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New Fund to Help Alaska Seaweed Growers be More Successful

18 November 2016

US - A new $418,000 grant from the National Sea Grant College Program will support research aimed at helping seaweed growers in Alaska be more successful.

The grant, administered by Alaska Sea Grant, will fund a two-year study by Michael Stekoll, a University of Alaska Southeast professor with a joint appointment at the University of Alaska Fairbanks College of Fisheries and Ocean Sciences.

This research project will address questions about cultivating seaweed at higher latitudes — such as when seaweed plants become fertile, whether the timing of transferring plants to the ocean can be controlled and the optimal conditions for doing so, the best time to harvest, “cold banking” of seed and feasibility of selecting for specific traits — with the goal of helping growers become successful in this emerging industry.

Seaweed aquaculture presents a new economic opportunity for coastal Alaska. Cultivated seaweeds drive a $6.6 billion industry worldwide, and the global commercial seaweed market is growing rapidly. Commercial shellfish farmers have grown oysters, clams and mussels in Alaska for years.

Now seaweed has the potential to play a role in the future of the state’s aquaculture industry.

Several commercial seaweed farms have recently been permitted in Alaska, and shellfish farmers have expressed a strong interest in adding seaweed cultivation to their operations, spurred by the increasing popularity of seaweed products.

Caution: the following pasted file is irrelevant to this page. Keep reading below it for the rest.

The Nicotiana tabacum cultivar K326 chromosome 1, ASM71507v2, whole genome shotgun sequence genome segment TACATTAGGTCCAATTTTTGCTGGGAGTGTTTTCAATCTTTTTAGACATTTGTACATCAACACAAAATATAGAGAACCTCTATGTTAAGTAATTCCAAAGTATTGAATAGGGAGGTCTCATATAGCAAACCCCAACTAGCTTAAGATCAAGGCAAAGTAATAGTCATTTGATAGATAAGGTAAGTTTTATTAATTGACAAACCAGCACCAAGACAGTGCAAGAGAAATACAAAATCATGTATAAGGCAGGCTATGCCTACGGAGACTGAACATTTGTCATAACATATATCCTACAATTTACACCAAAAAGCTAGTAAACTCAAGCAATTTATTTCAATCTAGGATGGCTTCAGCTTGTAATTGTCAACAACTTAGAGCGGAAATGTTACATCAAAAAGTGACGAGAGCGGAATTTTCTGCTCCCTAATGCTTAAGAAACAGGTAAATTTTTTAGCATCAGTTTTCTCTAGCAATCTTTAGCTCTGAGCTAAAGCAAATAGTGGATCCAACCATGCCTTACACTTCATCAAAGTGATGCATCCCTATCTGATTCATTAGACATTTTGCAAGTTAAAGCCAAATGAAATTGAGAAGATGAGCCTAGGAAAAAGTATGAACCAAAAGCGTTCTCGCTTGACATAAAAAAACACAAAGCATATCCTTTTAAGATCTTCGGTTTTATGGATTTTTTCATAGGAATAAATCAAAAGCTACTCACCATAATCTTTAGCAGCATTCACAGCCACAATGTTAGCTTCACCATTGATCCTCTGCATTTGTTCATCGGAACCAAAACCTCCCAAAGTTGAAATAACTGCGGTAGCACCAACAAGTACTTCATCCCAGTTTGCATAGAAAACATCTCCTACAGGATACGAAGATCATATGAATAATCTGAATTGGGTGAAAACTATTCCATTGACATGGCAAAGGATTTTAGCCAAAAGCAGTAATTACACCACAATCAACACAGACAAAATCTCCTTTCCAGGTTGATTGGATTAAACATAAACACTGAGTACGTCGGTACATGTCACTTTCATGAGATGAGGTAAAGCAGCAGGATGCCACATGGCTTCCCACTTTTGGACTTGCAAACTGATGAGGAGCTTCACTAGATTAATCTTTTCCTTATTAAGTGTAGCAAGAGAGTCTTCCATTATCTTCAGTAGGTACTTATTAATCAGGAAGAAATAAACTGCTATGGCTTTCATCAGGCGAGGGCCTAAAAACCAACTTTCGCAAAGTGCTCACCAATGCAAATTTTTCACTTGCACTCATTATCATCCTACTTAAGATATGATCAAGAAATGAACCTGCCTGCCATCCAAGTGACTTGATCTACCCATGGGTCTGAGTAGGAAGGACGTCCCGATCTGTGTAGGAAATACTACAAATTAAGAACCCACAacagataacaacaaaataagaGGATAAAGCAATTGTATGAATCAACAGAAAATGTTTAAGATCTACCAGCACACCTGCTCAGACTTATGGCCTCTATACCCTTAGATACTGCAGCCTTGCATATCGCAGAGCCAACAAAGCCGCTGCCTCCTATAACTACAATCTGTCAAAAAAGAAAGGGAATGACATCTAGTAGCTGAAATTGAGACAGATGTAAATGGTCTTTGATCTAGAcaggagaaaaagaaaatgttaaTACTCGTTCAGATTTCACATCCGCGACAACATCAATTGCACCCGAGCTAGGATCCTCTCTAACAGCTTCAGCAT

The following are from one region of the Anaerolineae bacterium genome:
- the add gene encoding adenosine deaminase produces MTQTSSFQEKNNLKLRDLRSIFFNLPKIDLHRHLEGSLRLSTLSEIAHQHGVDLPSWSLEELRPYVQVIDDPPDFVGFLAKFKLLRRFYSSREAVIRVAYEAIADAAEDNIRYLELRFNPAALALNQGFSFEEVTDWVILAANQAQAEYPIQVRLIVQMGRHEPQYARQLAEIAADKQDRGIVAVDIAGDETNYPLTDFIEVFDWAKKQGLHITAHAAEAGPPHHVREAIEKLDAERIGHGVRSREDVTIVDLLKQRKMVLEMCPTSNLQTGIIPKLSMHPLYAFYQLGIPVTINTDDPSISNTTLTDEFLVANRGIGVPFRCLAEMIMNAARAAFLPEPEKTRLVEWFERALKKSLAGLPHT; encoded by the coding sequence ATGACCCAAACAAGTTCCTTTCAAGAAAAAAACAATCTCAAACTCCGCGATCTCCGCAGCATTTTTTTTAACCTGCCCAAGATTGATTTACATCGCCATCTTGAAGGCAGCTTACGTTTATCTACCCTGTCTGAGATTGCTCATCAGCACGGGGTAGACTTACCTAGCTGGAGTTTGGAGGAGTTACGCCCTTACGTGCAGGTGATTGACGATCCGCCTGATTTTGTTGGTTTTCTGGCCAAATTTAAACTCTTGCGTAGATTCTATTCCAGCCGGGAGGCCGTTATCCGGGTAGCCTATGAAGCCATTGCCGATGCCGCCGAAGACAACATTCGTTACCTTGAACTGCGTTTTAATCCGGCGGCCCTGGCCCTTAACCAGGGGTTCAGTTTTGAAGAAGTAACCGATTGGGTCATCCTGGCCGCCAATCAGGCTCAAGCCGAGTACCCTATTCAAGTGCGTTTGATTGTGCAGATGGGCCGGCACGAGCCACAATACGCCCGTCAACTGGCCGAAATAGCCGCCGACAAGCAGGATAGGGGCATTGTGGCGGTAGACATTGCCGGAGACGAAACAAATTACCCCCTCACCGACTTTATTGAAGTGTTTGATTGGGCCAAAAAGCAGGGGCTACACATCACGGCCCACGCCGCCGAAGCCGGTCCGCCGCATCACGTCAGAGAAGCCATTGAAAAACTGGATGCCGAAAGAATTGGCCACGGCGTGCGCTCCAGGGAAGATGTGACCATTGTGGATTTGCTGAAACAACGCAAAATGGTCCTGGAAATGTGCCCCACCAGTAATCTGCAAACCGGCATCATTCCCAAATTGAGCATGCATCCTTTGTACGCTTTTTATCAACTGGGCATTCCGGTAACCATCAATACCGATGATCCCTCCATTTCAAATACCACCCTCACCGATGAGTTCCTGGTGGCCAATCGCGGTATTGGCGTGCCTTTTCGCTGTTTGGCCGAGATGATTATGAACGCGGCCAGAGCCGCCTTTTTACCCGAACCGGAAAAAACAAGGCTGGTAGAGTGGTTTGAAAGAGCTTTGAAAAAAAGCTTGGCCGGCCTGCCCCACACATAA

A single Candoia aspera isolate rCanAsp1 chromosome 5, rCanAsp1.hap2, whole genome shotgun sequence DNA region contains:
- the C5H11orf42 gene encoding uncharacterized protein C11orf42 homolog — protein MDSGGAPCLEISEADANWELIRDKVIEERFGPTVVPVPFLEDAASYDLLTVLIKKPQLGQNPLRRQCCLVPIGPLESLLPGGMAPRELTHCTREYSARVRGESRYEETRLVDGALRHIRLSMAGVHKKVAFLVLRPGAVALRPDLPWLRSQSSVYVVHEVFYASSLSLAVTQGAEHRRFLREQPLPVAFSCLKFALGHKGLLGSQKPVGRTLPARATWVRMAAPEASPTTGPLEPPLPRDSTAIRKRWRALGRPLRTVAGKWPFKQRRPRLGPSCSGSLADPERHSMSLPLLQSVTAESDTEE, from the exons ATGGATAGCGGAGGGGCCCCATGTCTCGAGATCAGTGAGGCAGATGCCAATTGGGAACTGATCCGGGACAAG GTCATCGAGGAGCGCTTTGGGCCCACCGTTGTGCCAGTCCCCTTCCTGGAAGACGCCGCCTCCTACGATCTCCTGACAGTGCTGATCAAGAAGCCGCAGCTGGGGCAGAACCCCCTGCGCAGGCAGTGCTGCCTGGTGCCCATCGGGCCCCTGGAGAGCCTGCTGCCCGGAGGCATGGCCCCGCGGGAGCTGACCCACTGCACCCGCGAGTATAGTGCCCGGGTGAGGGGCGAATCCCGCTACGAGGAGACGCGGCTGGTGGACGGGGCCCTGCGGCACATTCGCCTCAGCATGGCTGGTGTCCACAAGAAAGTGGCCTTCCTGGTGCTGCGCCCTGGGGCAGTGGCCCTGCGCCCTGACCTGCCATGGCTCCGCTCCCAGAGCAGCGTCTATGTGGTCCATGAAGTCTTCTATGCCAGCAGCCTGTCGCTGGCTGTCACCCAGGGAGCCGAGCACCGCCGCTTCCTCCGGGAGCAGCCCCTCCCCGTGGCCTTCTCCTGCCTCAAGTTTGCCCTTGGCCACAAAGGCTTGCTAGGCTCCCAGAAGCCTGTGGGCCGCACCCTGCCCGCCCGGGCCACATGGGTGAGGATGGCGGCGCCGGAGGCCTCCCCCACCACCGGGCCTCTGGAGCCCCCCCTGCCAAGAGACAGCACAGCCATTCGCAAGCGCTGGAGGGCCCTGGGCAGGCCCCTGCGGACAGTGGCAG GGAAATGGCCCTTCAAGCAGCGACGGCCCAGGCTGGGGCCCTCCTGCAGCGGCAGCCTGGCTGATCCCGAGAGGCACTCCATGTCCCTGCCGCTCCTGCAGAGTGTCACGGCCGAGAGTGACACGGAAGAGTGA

Stekoll has experimented with growing seaweed in Alaska for the last 25 years. While several Alaska seaweed species have commercial potential, his current project will focus primarily on sugar kelp.

Sugar kelp may have the best chance of becoming commercially viable because it is fast-growing, grows best in the winter and has a pleasing taste, according to a commercial distributor.

Stekoll’s research is expected to contribute to cultivation conditions and methods that will allow producers to grow and harvest commercial quantities of this crop and eventually other species. The state of Alaska prohibits import of any seaweeds, so seaweed farmed or grown for research in Alaska’s oceans must come from local stock.

The Alaska Department of Fish and Game places extensive conditions on the mariculture of seaweeds to protect existing natural populations.

These kelp were planted experimentally on a longline on a mussel raft to see how they would grow.

Blue Evolution, a US seaweed-farming company, is providing some project funding and will assist with quality analysis of kelp grown as part of the project. The partnership will allow for direct transfer of Stekoll’s research into the commercial sector. Blue Evolution is also working directly with shellfish farmers in Alaska in hopes of kick-starting this new industry.

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